With changes in customer demands and increased volatility in logistics, there continues to be strong interest, investment and results from implementing real-time freight visibility solutions. Our customers are leveraging Descartes MacroPoint™ to reduce internal costs, improve how they serve customers, and cut detention and chargebacks. Furthermore, customers are tapping into the wealth of visibility data to improve their network and carrier relationships.

Visibility means different things to different people, and there is a tremendous amount of confusion about what is available and how this varies across providers, modes and geographies. Below are 5 critical questions to help you cut through the noise.

1. How many carriers have tracked a full truckload in the last 12 months?

We often get the question: “How big is your network?” While Descartes MacroPoint has the largest network, which has been built organically over the last eight years, network size can be measured in multiple ways. Some vendors will count “network reach” versus the actual number of carriers that have tracked a load. In this case, “network reach” is calculated as all the carriers using electronic logging devices (ELDs) that are connected to the network. This can be misleading, since, beyond the ELD data, carriers need to have a process for confirming tracking sessions.

By asking a more focused question, you will get a more accurate answer that will tie directly to carrier participation and compliance, increasing the value and payback of the solution. Of course, you should focus on the modes with the most volume and the greatest impact on your business.

2. What success have you had with small carriers?

The ELD mandate has certainly created a new source of location data that is critical for real-time tracking. We continue to see the ELD as one of the fastest-growing connection methods and are constantly adding new ELD vendors and carriers to the Descartes MacroPoint network. In addition, connecting to the carrier dispatch system or transportation management system (TMS) is also a very common approach to getting data. With the large and fragmented carrier network that exists in truckload, however, it is critical that a provider has a successful mobile application program.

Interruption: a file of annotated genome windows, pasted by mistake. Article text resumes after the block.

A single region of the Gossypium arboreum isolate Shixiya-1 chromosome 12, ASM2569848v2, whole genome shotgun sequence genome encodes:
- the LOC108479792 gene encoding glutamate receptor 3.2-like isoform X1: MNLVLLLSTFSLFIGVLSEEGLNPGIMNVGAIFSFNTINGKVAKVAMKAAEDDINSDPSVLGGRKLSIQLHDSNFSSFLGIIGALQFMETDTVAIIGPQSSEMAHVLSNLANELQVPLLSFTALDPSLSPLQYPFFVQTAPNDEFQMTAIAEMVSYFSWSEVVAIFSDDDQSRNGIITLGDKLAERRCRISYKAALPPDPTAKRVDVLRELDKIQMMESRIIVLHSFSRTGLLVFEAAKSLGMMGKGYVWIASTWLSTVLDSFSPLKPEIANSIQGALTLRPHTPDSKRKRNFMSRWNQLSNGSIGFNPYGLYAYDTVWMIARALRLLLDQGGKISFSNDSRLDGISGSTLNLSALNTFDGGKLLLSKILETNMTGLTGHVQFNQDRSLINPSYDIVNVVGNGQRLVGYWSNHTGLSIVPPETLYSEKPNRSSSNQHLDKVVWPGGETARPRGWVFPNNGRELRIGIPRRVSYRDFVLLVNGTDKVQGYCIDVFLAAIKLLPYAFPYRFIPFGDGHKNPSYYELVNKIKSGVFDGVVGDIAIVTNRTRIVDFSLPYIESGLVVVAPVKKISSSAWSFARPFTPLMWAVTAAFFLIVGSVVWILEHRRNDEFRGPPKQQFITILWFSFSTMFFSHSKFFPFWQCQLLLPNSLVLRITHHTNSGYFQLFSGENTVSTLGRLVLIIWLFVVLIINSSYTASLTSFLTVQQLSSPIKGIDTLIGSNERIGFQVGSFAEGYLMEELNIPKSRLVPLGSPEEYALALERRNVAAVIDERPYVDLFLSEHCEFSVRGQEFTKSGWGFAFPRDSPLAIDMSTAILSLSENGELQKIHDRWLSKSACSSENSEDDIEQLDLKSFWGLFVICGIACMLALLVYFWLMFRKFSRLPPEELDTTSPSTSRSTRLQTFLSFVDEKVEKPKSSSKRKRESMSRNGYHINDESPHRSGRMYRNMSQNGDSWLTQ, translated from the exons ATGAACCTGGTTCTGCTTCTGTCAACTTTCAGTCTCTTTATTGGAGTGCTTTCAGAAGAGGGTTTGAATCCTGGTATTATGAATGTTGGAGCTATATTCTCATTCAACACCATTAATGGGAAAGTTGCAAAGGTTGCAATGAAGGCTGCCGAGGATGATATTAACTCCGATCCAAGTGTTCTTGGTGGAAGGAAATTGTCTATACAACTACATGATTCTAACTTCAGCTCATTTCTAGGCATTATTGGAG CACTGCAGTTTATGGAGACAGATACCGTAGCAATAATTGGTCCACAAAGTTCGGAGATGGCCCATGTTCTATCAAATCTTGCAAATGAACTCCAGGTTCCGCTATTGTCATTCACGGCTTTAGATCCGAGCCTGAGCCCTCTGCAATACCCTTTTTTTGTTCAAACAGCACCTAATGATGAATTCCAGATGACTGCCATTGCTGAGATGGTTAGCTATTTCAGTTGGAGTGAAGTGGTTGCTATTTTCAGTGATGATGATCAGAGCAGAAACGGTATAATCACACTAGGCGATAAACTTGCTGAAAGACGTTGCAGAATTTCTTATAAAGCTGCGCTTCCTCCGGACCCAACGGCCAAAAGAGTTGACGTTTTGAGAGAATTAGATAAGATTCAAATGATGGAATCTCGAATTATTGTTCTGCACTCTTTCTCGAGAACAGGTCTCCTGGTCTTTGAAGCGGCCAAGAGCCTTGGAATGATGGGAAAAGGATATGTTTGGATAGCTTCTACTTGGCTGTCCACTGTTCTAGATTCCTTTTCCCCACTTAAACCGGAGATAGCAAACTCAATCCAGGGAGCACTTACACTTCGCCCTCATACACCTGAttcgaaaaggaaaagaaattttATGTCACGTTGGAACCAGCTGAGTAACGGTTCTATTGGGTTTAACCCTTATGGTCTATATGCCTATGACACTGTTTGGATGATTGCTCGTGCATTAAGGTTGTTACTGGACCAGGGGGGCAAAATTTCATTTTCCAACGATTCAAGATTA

Many smaller carriers may not invest in network-connected ELDs, may not have the IT resources to integrate to their dispatch systems or, for many owner-operators, may not even have a dispatch system. In our experience, however, long tail carriers are critical for shippers as they often provide important niche services. As a result, successful carrier adoption of a mobile application is important. Simply having a mobile application is not enough. Do carriers download it? What are the number of reviews from Google Play or the Apple App Store? Network size directly impacts carrier adoption and compliance with using the mobile application, as drivers would be more familiar with the brand and more willing to install and use the application. The Descartes “MacroPoint for Truckers” application tracks hundreds of thousands of loads every month in addition to the ELD and carrier dispatch options.

3. How do Predictive ETAs vary across modes you support?

Predictive ETAs for full truckload are very sophisticated. They take into account traffic, weather, hours of service, multi-stop routes, and more. Knowing 1 day out that a shipment can be a 2- or 3-day transit can be critical, the algorithms and the physical transportation planning align to provide insight.